Assorted Links

Thanks to Michael Bowerman.

Assorted Links

Thanks to Mark Griffiths.

More Anti-Science

Professional scientists mostly ignore the slogans (e.g., “absence of evidence isn’t evidence of absence”) I discussed in my previous post. For example, the professional-scientific conclusion that smoking causes lung cancer came mostly from correlations. This conclusion was criticized, sure, but not by saying “correlation does not equal causation”.

Professional scientists have a much worse problem, which is that they criticize much more easily and fluently than they praise. (Marginal Revolution is an excellent blog partly because it doesn’t suffer from this.) This can be depressing (lots of work is underappreciated), exciting (anyone who sees this has a big advantage), or merely amusing, as in this example to which Stephen Marsh drew my attention:

I just returned from the MS4 conference. It is the fourth year that a group of philosophers of science have gathered to try to tease apart the implications of computer simulation in science. . . .Several presentations gave harsh criticism of climate science models. Bayesian tools (a statistical technique) were given some especially harsh criticisms. Everyone agreed the models were problematic in some sense or another. That the results were subject to all kinds of errors and suspicions, and there were substantially difficult difficulties to sort out. . . . Despite this, everyone concurs the models are robust . . . No one disagreed that the planet was warming.

The poor ability of professional scientists to praise means that comparison of A and B (two theories, say, or two experiments) mainly consists of comparing how much A and B have been criticized. How much A and B would have been praised, had scientists been better at praise, is unknown. This is a very poor way to compare stuff. Inability to praise also means that there is too much criticism. In my experience, scientists have trouble separating serious criticisms from trivial ones. For example, that climate-change models haven’t been shown to predict correctly is a serious criticism not emphasized enough (e.g., at the MS4 conference).

Life Imitates Art: Climate-Change Edition

In a previous post I wrote about one of the silliest letters ever signed by a group of very smart people. At the end of my comment, I wrote:

If a letter from 100 United States Senators was full of spelling and grammar errors, would you trust it?

The letter was written by Peter Gleick, a MacArthur Prize winner. In a follow-up essay in the Huffington Post, he twice called ice floes “ice flows” (“there really are polar bears on ice flows”). Who says life doesn’t imitate art?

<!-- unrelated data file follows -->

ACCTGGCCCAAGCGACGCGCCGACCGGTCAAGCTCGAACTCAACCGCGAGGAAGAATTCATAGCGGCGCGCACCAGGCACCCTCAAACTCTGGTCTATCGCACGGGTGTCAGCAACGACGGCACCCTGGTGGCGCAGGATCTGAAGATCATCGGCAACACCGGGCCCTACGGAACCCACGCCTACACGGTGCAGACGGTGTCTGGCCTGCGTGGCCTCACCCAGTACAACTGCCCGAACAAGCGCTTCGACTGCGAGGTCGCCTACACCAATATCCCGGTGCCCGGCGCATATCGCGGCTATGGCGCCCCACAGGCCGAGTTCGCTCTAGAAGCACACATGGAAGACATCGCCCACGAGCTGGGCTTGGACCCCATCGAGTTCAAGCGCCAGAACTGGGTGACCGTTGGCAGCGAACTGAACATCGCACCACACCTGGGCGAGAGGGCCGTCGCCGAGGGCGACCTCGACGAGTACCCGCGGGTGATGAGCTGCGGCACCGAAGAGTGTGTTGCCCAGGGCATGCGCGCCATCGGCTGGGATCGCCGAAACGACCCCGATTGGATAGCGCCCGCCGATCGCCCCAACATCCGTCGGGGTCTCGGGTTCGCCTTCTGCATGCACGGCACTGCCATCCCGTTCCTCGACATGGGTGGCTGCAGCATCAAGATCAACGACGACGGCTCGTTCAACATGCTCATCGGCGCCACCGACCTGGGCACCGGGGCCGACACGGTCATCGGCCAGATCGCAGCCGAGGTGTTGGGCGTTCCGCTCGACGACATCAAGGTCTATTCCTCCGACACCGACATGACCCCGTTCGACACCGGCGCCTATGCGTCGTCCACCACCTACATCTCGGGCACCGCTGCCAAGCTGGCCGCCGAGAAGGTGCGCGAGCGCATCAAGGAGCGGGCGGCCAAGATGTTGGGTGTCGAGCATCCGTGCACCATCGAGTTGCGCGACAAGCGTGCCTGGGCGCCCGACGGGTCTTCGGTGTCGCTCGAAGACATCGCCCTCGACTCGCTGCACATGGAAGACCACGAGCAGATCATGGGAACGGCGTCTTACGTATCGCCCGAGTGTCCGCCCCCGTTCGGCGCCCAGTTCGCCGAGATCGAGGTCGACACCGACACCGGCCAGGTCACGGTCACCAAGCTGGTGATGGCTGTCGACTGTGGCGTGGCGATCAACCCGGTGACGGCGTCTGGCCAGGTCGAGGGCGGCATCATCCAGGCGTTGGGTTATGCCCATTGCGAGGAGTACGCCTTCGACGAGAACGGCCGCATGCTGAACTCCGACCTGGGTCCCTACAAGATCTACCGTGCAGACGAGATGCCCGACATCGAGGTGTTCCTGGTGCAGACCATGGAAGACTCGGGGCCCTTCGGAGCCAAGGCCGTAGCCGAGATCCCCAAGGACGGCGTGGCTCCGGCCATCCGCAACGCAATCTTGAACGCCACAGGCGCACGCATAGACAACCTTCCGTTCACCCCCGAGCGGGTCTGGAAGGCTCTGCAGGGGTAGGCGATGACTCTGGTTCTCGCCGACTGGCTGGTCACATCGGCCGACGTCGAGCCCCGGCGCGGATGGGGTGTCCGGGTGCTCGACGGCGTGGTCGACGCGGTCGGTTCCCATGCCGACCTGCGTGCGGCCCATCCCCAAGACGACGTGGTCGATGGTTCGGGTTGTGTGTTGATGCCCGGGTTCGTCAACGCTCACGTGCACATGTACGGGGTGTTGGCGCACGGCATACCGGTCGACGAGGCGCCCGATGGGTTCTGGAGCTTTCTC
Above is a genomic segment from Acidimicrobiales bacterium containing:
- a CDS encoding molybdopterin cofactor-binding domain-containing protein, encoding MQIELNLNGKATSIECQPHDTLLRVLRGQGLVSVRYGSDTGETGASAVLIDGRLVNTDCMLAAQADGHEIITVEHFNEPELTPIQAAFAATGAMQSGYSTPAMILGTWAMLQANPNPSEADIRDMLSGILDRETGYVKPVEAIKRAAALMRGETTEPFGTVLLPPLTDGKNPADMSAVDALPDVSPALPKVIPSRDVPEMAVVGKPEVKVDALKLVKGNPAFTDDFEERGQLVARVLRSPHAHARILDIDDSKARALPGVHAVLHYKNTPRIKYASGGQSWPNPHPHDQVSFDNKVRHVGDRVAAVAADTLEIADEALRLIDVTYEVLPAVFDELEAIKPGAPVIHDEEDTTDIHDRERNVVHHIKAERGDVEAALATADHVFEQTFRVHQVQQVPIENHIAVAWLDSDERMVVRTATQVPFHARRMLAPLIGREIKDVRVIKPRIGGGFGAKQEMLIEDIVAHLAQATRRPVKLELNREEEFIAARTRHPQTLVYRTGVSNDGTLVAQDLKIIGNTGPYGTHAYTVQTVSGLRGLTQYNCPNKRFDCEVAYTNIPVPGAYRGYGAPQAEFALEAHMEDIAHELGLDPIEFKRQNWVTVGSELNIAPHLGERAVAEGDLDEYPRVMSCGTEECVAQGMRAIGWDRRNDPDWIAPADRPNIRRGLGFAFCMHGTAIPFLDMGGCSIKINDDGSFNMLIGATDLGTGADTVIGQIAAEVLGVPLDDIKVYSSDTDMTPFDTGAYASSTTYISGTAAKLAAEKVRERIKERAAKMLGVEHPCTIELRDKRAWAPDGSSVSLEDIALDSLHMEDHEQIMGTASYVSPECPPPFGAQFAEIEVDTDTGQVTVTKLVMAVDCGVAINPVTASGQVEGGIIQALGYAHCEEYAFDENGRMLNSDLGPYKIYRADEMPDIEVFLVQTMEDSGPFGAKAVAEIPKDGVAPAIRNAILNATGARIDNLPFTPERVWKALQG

Distinguished Scienists Fail to Think for Themselves

A long list of National Academy of Science members, including several Nobel Prize winners, have published a letter in Science supporting the idea that humans have caused/will cause serious global warming. The letter is striking in several ways — how preachy it is, how it overstates its case, how it fails to provide evidence, and how it ignores the main arguments of skeptics (at least, intelligent skeptics).

It begins:

All citizens should understand some basic scientific facts. There is always some uncertainty associated with scientific conclusions; science never absolutely proves anything. When someone says that society should wait until scientists are absolutely certain before taking any action, it is the same as saying society should never take action.

“Citizens”, huh? This might interest third-graders; if they think that the brighter skeptics or most readers of Science don’t know these “basic scientific facts” they are mistaken.

The letter goes on to claim that the idea that humans are seriously warming the planet is as well established — at least, in the same category of firmly-established theories — as the conclusion that “today’s organisms evolved from ones living in the past”. That is an overstatement.

And the letter ends with hand-waving. In place of evidence that supports what they claim, they simply repeat the claims in detail (e.g., “Natural causes always play a role in changing Earth’s climate, but are now being overwhelmed by human-induced changes”).

The letter is unintentionally revealing. Here’s what I would consider reasonable evidence for serious human-generated global warming:

  1. Temperature higher now than in the past.
  2. Temperature increasing at a higher rate now than in the past.
  3. Good (= verified) model shows serious human-generated warming.

No. 1 isn’t clearly true; the Medieval Warm Period appears to be as warm as now. (Mann et al. understood this point; they tried to diminish the Medieval Warm Period.) No. 2 isn’t clearly true. For example, the 1930s may have been as warm as recent decades. No. 3 isn’t true. Models such as Hansen’s haven’t been shown to predict correctly. There’s no reason to take them seriously.

So No. 3 is off the table (current models are untrustworthy). That leaves Nos. 1 and 2, the failure of which to be clearly true points in the direction of no serious human-generated warming. If a theory makes two predictions, both of which appear wrong, it would be wise to start doubting the theory rather than lecture the rest of us on “basic scientific facts”.

This line of reasoning (ask whether the humans-have-caused-serious-warming idea makes correct predictions) isn’t complicated or obscure but does require you think for yourself rather than accept what you’re told. Apparently no one in this long list of distinguished scientists has done so.

If a letter from 100 United States Senators was full of spelling and grammar errors, would you trust it? Well, no . . . and you might wonder about a world with such a poorly-educated ruling class.